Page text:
Investment in mining is continuing, and much of the global power industry's investment is shifting from coal to natural gas. China continues to invest in nuclear power as well, and Zornio predicts that nuclear will pick up in other world areas despite the Fukashima disaster. "Nuclear is hard to beat, given its ability to meet large base-load needs."

In North America in particular, the automation market is both benefitting and suffering from cheap natural gas. Further, oil output from Mexico and the Athabasca oil sands is growing. But investment in renewables has stalled, and uncertainly in Washington, DC, continues to present headwinds to automation investment.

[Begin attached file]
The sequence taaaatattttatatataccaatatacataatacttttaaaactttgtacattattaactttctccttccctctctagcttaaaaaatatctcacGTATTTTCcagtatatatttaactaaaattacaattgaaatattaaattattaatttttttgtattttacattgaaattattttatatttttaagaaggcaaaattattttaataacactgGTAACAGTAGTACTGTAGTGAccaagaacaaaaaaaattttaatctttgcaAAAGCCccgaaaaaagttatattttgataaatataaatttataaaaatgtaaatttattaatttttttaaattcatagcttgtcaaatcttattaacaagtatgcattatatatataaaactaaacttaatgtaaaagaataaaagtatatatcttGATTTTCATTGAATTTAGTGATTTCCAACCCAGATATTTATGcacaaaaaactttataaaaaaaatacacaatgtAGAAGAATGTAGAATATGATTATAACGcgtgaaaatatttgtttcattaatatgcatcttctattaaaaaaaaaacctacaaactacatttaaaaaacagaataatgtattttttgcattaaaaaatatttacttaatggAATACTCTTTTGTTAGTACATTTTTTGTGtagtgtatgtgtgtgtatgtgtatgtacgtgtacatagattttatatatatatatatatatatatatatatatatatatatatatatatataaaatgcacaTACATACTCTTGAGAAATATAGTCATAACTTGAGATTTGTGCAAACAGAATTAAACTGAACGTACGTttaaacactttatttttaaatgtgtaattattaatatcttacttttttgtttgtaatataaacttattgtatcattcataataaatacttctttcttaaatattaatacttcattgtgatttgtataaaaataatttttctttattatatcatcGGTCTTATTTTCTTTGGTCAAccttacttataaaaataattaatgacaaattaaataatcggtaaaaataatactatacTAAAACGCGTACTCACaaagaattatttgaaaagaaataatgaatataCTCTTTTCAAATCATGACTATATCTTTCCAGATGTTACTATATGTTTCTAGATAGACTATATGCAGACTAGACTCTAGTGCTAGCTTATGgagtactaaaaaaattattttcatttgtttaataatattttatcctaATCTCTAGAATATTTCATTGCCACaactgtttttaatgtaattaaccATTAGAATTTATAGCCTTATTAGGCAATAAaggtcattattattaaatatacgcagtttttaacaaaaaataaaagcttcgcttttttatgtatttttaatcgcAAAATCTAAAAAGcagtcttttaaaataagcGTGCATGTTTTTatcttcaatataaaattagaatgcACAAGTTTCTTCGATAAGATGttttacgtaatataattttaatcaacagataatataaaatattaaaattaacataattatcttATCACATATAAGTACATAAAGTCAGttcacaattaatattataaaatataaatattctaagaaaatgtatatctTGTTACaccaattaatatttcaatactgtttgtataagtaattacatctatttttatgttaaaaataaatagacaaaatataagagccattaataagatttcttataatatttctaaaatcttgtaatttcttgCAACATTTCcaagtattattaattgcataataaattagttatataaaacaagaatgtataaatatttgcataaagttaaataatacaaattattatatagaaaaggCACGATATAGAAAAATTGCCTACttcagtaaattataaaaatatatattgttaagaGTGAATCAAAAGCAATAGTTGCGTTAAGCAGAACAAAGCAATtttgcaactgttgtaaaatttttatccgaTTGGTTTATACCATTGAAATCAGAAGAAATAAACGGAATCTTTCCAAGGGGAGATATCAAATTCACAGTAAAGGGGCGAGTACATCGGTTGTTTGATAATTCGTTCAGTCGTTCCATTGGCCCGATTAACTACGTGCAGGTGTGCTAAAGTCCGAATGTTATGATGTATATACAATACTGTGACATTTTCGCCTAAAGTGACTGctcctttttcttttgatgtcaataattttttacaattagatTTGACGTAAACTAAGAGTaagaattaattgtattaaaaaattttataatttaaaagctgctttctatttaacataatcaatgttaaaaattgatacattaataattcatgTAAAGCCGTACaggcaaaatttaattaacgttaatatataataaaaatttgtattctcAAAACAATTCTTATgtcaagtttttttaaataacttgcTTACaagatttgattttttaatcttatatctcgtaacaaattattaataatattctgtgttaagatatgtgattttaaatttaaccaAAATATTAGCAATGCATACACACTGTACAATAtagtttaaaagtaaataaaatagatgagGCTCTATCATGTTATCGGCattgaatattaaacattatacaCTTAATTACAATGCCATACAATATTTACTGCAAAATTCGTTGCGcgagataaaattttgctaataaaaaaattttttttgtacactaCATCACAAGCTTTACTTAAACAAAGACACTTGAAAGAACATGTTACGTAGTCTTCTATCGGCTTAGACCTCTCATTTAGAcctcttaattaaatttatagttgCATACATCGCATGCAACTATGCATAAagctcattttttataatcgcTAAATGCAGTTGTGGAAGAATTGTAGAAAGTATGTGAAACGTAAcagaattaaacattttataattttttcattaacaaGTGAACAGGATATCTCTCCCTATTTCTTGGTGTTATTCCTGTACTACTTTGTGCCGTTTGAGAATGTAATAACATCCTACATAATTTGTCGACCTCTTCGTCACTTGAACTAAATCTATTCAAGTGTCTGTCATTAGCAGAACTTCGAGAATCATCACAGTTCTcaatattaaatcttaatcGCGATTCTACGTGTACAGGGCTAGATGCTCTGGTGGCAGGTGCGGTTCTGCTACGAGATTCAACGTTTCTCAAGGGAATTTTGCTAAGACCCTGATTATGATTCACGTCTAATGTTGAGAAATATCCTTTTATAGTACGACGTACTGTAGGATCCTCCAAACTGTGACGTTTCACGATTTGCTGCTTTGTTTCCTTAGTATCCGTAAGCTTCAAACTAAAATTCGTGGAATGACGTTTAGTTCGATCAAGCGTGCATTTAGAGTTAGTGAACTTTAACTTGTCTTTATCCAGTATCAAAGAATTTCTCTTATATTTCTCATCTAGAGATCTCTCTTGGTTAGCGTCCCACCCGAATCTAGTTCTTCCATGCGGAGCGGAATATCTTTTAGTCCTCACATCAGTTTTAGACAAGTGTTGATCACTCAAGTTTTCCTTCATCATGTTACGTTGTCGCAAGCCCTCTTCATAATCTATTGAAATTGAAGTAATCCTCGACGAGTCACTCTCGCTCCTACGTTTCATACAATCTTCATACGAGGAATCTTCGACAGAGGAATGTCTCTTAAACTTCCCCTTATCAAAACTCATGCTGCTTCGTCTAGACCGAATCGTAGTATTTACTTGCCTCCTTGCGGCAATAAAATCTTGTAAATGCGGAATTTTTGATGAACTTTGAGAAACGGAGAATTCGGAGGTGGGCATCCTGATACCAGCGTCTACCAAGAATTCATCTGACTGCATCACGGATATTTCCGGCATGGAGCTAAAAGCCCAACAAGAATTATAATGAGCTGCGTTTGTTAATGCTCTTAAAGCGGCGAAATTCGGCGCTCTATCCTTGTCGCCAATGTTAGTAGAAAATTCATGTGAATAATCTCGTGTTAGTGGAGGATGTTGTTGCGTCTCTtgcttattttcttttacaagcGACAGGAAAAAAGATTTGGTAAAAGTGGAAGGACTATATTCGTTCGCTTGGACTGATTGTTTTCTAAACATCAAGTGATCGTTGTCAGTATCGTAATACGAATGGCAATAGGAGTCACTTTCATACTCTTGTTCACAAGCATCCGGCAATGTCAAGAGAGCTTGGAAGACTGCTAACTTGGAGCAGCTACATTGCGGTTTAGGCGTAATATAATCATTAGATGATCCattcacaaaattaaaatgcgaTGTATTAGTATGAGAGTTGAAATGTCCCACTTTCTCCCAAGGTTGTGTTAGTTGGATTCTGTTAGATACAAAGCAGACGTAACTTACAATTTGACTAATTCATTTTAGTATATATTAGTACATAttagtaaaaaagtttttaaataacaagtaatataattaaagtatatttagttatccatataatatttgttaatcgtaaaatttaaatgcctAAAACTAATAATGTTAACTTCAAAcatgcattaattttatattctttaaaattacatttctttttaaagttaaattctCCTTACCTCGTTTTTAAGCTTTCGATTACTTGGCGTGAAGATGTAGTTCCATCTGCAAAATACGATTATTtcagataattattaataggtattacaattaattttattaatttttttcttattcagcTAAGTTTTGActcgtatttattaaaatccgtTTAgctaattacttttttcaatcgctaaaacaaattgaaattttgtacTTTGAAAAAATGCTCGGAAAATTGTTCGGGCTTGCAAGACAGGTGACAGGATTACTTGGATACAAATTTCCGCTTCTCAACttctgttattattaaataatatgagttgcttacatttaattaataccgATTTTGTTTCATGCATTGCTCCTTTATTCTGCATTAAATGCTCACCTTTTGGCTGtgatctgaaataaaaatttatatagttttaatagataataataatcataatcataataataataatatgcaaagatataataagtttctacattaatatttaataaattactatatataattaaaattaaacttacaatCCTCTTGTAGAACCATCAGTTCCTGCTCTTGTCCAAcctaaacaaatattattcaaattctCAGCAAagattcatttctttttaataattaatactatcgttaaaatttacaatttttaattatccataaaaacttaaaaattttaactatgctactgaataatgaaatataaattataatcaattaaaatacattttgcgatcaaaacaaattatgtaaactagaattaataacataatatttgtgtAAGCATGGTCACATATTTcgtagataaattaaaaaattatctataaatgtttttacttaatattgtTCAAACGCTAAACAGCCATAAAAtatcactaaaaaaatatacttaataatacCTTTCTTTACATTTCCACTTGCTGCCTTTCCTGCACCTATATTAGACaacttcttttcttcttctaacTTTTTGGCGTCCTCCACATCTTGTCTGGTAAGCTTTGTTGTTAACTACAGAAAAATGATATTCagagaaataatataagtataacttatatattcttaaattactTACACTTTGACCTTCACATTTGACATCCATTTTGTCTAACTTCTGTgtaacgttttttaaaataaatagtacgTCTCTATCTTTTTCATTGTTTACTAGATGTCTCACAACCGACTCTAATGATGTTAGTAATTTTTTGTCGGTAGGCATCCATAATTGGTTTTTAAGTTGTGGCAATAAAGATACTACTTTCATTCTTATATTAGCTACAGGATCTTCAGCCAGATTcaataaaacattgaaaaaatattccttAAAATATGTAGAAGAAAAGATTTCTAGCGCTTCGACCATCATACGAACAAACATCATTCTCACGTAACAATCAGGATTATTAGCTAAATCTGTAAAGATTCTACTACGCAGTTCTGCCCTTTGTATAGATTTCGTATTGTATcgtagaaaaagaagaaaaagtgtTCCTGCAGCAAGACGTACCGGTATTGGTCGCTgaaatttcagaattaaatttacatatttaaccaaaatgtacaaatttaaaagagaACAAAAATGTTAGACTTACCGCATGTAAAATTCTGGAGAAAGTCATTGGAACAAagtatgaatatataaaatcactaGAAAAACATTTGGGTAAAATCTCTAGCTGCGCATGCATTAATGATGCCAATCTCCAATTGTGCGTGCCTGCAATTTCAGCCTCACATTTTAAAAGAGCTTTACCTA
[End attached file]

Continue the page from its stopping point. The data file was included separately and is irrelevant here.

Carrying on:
All told, Emerson Process Management foresees moderate global growth of perhaps a couple percentage points in the process automation marketplace over the next several years, with 6% growth on the optimistic side vs. a 3% contraction on the pessimistic side. Among the factors contributing to uncertainty is continued instability in the Middle East.

 Demographics Are Universal Challenge

"It's hard to visit an industry trade show today, without the subject to demographics coming up," Zornio said, citing the global need to replace retiring workers with new employees. Industry is asking: "how do we equip a new employee to make decisions like a more experienced one?"